I’ve been hesitant to blog these cuties… The last time I did that, we never saw the kittens again! 😦
But, it seems these guys are here to stay… So needless-to-say, the Boys are VERY excited! 🙂
You may be thinking, “Wow – I can’t believe they didn’t name them some kind of food-themed name…they actually picked NORMAL names for these kittens?”
LOL, Yes, since the boy & girl kitten were found in our good friends’ hay that is upstairs in the milking barn, both boys decided appropriate names would be after them: Bill & Sandy.
For 44 days, we’ve had the cows in Mordor, where we’ve been feeding them hay since our pastures weren’t growing due to the drought.
Thankfully, the cows’ milk supply hasn’t dropped as much as we feared it might. Plus, we sold some of the calves, so that gave us more milk as well.
What a blessing that we had a large harvest of first cutting hay – never dreamed we’d be feeding it so soon!
Yesterday, Mike was able to move the cows out of Mordor and into Prancing Pony. Hooray! This summer has really reminded me how much I love to see GREEN in the summer!
This is my favorite poem. My fondness for writing rhyming poems has surely been inspired by the works of Helen Steiner Rice. 🙂
As I was washing my one millionth dish today & feeling a bit “blah”, I saw this laminated magnet hanging on the side of my fridge that I had made several years ago. It made me smile – just what I needed! 🙂
Thought I should add it to my “scrapbook”… 🙂
For every pound of ground beef we add:
1-1/2t sea salt
1t garlic granules (or several minced garlic cloves)
1t coarse black pepper
1/2t fennel seed (or a little more than that…I love fennel seed!)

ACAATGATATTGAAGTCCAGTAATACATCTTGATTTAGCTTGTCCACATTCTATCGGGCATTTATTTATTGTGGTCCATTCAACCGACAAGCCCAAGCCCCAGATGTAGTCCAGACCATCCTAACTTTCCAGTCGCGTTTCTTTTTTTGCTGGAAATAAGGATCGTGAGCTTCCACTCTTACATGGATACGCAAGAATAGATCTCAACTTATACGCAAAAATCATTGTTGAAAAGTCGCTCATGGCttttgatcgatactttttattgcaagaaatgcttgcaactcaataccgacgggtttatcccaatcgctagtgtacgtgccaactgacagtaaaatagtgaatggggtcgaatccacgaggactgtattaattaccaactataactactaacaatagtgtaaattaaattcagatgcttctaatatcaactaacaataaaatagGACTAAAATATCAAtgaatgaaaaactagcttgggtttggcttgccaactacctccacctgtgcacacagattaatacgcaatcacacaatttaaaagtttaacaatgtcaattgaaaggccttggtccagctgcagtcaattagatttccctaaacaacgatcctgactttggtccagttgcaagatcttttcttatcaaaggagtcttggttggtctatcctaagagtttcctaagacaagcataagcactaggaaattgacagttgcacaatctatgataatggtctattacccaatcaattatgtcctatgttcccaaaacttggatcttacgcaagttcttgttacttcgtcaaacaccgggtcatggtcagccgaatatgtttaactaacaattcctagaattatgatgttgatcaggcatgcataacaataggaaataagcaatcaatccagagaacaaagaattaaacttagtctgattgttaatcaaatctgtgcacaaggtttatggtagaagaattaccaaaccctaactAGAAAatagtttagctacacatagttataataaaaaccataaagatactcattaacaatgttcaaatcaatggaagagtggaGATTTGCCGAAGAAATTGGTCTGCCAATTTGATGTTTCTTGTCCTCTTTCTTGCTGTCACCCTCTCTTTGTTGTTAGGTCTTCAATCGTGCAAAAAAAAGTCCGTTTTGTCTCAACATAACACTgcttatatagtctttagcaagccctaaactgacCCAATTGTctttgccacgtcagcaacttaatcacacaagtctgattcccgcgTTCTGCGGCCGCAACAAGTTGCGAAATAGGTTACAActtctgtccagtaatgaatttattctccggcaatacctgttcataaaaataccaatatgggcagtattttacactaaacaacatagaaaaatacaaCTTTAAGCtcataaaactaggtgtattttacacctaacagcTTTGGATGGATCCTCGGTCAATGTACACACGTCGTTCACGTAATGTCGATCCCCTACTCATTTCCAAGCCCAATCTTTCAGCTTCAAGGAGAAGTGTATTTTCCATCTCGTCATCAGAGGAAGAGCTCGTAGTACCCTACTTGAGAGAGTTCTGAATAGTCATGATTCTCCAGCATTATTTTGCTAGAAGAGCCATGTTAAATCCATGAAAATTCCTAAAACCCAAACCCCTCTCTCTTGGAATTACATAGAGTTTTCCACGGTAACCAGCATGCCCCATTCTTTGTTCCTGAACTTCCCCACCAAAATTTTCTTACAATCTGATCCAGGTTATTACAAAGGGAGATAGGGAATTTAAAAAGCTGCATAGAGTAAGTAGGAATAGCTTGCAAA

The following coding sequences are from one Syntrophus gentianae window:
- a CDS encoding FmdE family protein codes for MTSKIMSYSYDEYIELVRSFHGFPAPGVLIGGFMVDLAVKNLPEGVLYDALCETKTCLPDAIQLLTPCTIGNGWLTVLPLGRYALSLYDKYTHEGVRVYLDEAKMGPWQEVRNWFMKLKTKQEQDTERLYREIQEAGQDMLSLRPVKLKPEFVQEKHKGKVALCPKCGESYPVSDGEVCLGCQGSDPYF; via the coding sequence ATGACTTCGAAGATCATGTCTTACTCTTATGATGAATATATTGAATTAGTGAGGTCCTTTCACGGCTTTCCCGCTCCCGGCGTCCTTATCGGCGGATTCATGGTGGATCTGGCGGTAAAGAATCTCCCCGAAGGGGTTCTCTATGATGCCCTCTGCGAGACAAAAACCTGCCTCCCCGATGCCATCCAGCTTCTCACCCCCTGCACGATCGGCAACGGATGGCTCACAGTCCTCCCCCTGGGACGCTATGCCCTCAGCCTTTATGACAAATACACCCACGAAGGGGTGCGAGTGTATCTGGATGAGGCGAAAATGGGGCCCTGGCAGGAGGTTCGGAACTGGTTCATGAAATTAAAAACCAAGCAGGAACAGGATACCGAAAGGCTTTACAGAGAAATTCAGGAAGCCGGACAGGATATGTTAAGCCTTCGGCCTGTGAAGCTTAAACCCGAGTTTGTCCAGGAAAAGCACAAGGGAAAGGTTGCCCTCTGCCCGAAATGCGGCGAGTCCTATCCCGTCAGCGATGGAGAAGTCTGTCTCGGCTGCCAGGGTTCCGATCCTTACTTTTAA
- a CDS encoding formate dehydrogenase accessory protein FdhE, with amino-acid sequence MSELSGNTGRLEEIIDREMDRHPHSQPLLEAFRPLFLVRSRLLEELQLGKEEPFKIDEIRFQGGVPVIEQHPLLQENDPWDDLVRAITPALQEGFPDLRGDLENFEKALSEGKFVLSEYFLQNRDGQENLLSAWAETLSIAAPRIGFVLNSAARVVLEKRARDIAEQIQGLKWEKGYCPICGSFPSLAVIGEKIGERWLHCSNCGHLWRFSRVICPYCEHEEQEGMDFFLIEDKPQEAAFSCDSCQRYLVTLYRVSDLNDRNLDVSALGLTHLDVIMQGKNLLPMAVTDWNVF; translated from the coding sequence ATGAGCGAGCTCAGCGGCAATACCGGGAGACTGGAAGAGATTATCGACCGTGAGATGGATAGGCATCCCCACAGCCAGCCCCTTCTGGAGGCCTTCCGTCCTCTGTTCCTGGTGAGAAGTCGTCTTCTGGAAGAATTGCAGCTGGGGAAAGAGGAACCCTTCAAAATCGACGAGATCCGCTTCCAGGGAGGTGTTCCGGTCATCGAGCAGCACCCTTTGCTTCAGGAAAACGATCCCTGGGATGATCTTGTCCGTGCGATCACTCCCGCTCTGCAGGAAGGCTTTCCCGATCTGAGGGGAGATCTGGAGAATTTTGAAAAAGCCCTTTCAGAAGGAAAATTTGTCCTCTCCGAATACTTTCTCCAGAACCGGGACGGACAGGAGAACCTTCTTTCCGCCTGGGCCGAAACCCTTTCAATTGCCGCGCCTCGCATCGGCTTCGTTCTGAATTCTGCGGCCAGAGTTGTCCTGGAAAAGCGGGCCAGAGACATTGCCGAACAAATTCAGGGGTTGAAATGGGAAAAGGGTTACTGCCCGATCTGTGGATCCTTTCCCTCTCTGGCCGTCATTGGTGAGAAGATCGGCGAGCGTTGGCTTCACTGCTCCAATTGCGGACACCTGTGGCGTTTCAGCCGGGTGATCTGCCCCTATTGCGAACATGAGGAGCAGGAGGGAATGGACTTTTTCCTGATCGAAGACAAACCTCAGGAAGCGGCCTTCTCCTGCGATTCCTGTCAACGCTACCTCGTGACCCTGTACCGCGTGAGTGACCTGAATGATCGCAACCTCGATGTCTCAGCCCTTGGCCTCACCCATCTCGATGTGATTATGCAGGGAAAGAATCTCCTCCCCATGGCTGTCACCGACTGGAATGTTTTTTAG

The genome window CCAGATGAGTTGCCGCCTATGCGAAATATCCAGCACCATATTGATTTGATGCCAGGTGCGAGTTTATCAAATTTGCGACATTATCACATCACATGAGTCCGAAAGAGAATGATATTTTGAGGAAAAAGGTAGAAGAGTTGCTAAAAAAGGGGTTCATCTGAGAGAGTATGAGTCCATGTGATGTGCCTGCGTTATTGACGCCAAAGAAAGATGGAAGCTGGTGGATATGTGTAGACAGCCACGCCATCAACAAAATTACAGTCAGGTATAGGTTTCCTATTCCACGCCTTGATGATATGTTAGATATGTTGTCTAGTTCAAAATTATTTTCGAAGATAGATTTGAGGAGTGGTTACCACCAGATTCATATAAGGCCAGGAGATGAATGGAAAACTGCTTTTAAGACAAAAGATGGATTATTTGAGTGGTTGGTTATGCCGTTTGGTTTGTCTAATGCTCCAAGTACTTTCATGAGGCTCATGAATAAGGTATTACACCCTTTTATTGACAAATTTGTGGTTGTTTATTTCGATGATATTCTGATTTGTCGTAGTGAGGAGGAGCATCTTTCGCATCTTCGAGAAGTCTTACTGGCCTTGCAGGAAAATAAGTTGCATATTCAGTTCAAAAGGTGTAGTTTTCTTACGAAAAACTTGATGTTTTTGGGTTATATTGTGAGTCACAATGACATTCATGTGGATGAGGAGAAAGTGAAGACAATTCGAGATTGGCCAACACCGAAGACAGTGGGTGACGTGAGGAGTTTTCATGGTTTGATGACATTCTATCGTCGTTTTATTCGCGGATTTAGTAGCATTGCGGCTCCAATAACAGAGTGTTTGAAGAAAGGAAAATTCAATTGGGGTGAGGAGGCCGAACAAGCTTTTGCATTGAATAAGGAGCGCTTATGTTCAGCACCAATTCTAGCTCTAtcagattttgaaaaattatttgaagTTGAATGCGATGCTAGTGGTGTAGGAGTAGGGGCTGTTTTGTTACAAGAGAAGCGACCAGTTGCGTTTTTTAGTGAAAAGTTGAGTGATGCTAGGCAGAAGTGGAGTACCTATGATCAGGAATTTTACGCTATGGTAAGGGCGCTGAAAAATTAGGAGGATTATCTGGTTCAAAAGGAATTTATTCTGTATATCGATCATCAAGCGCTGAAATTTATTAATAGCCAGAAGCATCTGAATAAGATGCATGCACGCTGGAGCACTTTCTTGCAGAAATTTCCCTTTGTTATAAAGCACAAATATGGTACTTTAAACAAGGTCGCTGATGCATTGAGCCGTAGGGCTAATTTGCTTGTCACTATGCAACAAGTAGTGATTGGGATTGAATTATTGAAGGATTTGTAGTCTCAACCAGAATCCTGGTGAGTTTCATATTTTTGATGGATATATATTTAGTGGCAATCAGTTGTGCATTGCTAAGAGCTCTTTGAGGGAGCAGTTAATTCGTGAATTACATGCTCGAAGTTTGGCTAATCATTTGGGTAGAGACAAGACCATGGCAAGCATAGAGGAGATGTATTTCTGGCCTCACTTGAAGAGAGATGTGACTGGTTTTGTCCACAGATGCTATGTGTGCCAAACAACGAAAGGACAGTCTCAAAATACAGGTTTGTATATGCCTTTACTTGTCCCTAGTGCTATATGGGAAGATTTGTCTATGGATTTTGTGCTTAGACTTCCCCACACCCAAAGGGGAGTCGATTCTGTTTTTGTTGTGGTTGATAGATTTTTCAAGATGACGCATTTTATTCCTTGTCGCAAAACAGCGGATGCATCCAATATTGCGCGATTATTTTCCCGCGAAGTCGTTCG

We mix it in while it’s cooking. That’s it! Super easy, and tastes great! 🙂
Yesterday, we made barley stuffed green peppers – here’re some pics – perhaps I’ll get that recipe up next…
Whew. What a week. Yes, the picture in the poem is actually Mike’s thumb. Part of the reason this poem was inspired was because of watching him deal with this nasty splinter. Another reason was watching Michael deal with food poisoning the past couple of days. As a parent, there’s nothing worse than watching your child suffer. Another thorn, another thorn…
Mike’s thorn is dissipating, but not removed. Michael’s on the road to recovery – but may be gun-shy of a certain restaurant’s sandwiches, lol! 🙂
Apparently during a drought, tomato worms also eat green peppers, hot peppers, and potato plants – grrrrrr!! Here’s a pic of a baby one Mike just found – he’s already had his last meal, lol! 🙂
And the second pic is what happens when a groundhog is dumb enough to enter a garden where 3 boys know how to take care of business!! 🙂
4 pounds grass-fed ground beef
2T sea salt
1/3c chili powder
2t garlic granules or several minced garlic cloves
1-1/2t fennel seeds
4t coarse black pepper
1t dried hot pepper flakes
3T wine of choice
Mix well and form into 4 “rolls”. Wrap in foil and set in refrigerator for 24 hours. Next day: poke holes for drainage in various spots on the rolls with the tip of a pointy knife. (I used to use a fork, but it left tiny bits of foil in the meat – fyi.) Place rolls on top of a broiler pan with a bit of water in the base to catch any drippings. (Makes it MUCH easier to clean the pan when done, lol!) Bake for 1 hour at 325°. Once out of oven, carefully remove foil and allow rolls to cool. We like really thin slices, so we’ve found that a large serrated bread knife works the best – especially if the rolls have been in the fridge for awhile so they’re nice and cold. Once sliced, I freeze stacks of slices. It doesn’t take long for a stack to thaw enough to separate slices for a “salami” sandwich.
For “pepperoni”, we bake it on our sourdough pizza crusts.
For “bacon”, we add it to coconut oil in a skillet & fry it until crisp . Here’s a pic of the frozen slices in the coconut oil:
Here’s a pic of Paul’s favorite way to eat it – crisp & dipped in ketchup, lol! 🙂
These recipes have been such a blessing to us. We do our best to avoid lunch meats/processed meats. It’s been fun using what we have to create healthy substitutes! 🙂